Agreement on the Conservation of Albatrosses and Petrels

Tracking Black-footed and Laysan Albatrosses in different directions with the Tagging of Pelagic Predators programme

Barbara Block (Biology Department, Hopkins Marine StationStanford University, California, USA) and colleagues writing in the journal Nature, have analysed results from the TOPP (Tagging of Pelagic Predatorsprogramme, including the at-sea tracking of Laysan Phoebastria immutabilis and Black-footed P. nigripes Albatrosses and Sooty Shearwaters Puffinus griseus in the Pacific Ocean (click here).

The paper's abstract follows:

"Pelagic marine predators face unprecedented challenges and uncertain futures.  Overexploitation and climate variability impact the abundance and distribution of top predators in ocean ecosystems.  Improved understanding of ecological patterns, evolutionary constraints and ecosystem function is critical for preventing extinctions, loss of biodiversity and disruption of ecosystem services.  Recent advances in electronic tagging techniques have provided the capacity to observe the movements and long-distance migrations of animals in relation to ocean processes across a range of ecological scales.  Tagging of Pacific Predators, a field programme of the Census of Marine Life, deployed 4,306 tags on 23 species in the North Pacific Ocean, resulting in a tracking data set of unprecedented scale and species diversity that covers 265,386 tracking days from 2000 to 2009.  Here we report migration pathways, link ocean features to multispecies hotspots and illustrate niche partitioning within and among congener guilds.  Our results indicate that the California Current large marine ecosystem and the North Pacific transition zone attract and retain a diverse assemblage of marine vertebrates.  Within the California Current large marine ecosystem, several predator guilds seasonally undertake north-south migrations that may be driven by oceanic processes, species-specific thermal tolerances and shifts in prey distributions.  We identify critical habitats across multinational boundaries and show that top predators exploit their environment in predictable ways, providing the foundation for spatial management of large marine ecosystems."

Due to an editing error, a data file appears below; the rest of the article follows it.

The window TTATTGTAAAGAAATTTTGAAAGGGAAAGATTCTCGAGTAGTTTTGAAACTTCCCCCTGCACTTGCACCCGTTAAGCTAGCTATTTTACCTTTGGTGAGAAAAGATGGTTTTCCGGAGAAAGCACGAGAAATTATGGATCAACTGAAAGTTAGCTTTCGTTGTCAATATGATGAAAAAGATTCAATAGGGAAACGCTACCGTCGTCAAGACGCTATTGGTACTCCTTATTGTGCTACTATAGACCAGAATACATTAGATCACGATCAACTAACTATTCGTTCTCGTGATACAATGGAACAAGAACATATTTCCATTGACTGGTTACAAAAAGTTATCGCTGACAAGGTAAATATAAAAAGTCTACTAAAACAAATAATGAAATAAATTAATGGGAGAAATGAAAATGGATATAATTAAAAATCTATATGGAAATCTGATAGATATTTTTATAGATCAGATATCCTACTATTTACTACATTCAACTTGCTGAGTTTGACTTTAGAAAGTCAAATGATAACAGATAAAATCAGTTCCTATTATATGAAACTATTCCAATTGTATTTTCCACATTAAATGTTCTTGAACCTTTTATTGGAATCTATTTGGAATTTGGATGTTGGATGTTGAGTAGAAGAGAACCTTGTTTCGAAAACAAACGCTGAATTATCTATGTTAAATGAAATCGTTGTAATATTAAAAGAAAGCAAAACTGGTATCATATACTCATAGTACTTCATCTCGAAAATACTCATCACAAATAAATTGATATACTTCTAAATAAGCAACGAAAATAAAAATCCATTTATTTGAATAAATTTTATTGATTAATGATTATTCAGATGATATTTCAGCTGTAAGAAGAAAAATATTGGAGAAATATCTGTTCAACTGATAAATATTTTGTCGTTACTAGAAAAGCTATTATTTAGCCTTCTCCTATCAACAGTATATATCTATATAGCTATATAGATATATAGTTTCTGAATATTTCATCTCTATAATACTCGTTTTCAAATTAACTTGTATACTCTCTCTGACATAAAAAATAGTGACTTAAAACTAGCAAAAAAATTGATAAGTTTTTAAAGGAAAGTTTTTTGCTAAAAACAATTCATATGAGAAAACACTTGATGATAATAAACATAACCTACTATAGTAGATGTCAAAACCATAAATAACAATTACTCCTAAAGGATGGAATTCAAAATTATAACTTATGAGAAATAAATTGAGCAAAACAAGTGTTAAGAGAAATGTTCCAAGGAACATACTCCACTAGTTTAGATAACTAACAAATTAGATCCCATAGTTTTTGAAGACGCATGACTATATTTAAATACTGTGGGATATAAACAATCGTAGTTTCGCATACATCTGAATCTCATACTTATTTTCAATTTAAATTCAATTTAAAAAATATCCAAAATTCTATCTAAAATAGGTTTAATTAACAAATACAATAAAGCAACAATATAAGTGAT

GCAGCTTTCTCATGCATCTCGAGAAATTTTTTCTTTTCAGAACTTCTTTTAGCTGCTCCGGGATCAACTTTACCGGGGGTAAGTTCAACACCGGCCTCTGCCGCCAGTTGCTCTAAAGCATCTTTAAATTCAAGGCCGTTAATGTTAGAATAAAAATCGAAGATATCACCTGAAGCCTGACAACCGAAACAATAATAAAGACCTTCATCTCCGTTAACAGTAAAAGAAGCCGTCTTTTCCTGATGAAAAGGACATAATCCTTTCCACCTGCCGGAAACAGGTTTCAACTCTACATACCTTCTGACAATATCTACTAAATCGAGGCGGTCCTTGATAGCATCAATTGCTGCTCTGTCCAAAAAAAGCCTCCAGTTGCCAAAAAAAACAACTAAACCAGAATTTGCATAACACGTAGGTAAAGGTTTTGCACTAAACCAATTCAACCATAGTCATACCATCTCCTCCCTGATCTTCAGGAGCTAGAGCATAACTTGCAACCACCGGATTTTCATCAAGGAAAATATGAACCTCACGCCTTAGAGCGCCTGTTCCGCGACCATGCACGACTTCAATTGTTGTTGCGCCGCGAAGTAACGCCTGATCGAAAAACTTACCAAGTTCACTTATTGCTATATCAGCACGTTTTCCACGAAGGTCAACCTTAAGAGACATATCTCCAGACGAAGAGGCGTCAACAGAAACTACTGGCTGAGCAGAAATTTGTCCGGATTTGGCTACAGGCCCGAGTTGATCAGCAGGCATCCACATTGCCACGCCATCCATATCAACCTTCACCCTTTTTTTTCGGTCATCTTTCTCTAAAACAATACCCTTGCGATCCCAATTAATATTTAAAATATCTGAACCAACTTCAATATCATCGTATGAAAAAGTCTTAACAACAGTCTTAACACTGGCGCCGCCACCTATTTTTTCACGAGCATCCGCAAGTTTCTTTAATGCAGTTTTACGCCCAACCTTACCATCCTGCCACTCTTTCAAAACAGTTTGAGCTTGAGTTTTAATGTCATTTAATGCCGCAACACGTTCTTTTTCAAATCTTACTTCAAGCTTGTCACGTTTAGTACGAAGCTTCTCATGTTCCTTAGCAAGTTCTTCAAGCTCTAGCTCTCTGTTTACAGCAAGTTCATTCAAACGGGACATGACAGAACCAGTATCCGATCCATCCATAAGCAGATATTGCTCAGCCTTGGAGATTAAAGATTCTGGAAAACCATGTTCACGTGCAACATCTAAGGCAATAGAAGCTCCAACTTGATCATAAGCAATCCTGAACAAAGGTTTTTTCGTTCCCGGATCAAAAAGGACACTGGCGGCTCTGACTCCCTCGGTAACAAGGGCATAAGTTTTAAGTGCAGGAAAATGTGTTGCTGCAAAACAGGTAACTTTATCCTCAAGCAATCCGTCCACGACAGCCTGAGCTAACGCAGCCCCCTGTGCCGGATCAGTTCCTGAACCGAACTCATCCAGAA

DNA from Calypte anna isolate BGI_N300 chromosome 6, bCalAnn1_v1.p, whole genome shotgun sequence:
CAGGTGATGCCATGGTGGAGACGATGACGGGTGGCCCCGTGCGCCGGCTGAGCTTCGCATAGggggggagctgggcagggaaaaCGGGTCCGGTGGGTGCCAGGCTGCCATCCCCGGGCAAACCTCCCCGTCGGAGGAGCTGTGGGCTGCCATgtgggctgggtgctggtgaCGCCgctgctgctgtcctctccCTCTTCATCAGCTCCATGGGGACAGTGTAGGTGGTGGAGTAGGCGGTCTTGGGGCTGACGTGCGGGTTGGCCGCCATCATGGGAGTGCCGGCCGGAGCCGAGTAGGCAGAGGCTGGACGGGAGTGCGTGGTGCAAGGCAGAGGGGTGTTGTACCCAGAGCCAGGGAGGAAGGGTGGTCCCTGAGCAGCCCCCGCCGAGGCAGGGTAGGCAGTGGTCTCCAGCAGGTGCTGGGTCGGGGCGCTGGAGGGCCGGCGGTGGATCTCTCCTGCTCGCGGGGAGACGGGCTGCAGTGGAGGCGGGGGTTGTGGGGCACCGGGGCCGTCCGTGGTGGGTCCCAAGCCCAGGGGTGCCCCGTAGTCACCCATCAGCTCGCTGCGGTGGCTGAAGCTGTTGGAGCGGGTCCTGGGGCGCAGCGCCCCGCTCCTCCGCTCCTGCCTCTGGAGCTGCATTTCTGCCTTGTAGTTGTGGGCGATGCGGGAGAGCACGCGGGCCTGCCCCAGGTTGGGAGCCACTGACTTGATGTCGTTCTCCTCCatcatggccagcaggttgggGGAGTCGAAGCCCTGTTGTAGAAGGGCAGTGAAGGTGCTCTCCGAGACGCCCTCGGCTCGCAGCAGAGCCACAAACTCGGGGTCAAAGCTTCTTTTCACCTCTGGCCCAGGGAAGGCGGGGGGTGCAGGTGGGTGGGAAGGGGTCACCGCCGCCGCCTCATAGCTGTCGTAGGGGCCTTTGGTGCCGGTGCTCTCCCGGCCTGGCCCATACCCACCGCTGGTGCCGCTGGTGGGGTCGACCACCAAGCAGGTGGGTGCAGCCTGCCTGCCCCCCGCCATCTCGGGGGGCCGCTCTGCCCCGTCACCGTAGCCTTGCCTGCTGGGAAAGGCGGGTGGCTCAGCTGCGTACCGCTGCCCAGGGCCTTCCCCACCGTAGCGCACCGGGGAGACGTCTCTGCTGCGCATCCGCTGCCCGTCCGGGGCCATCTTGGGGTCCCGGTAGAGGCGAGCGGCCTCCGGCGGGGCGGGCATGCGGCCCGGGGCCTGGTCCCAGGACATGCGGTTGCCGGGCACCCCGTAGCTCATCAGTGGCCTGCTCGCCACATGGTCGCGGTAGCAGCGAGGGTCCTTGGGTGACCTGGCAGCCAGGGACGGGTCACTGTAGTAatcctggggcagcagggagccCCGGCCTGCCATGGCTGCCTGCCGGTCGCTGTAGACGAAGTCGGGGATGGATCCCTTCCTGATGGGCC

Black-footed and Laysan Albatrosses flying along the shoreline at Midway Atoll
Photograph by Eric Vanderwerf

From an on-line report on the Nature article in Birdwatch magazine:

"Laysan and Black-footed Albatross showed different migratory directions despite often sharing the same Hawaiian breeding colonies, perhaps caused by the birds' ability to differentiate between seasonal changes and concentrations of food sources related to ocean temperature.  Laysan Albatross largely foraged in the north-western pacific after dispersal, whereas Black-footed tended towards the north-east, and though there was substantial overlap in the central Pacific zone, it is clear that each species' niche is largely separate."

Reference:

Block, B.A., Jonsen, I.D., Jorgensen, S.J., Winship, A.J., Shaffer, S.A., Bograd, S.J., Hazen, E.L., Foley, D.G., Breed, G.A., Harrison, A.-L., Ganong, J.E., Swithenbank, A., Castleton, A.M., Dewar, H., Mate, B.R., Shillinger, G.L., Schaefer, K.M., Benson, S.R., Weise, M.J., Henry, R.W. & Costa, D.P. 2011.  Tracking apex marine predator movements in a dynamic ocean.  Nature 475: 86-90.

John Cooper, ACAP Information Officer, 26 November 2011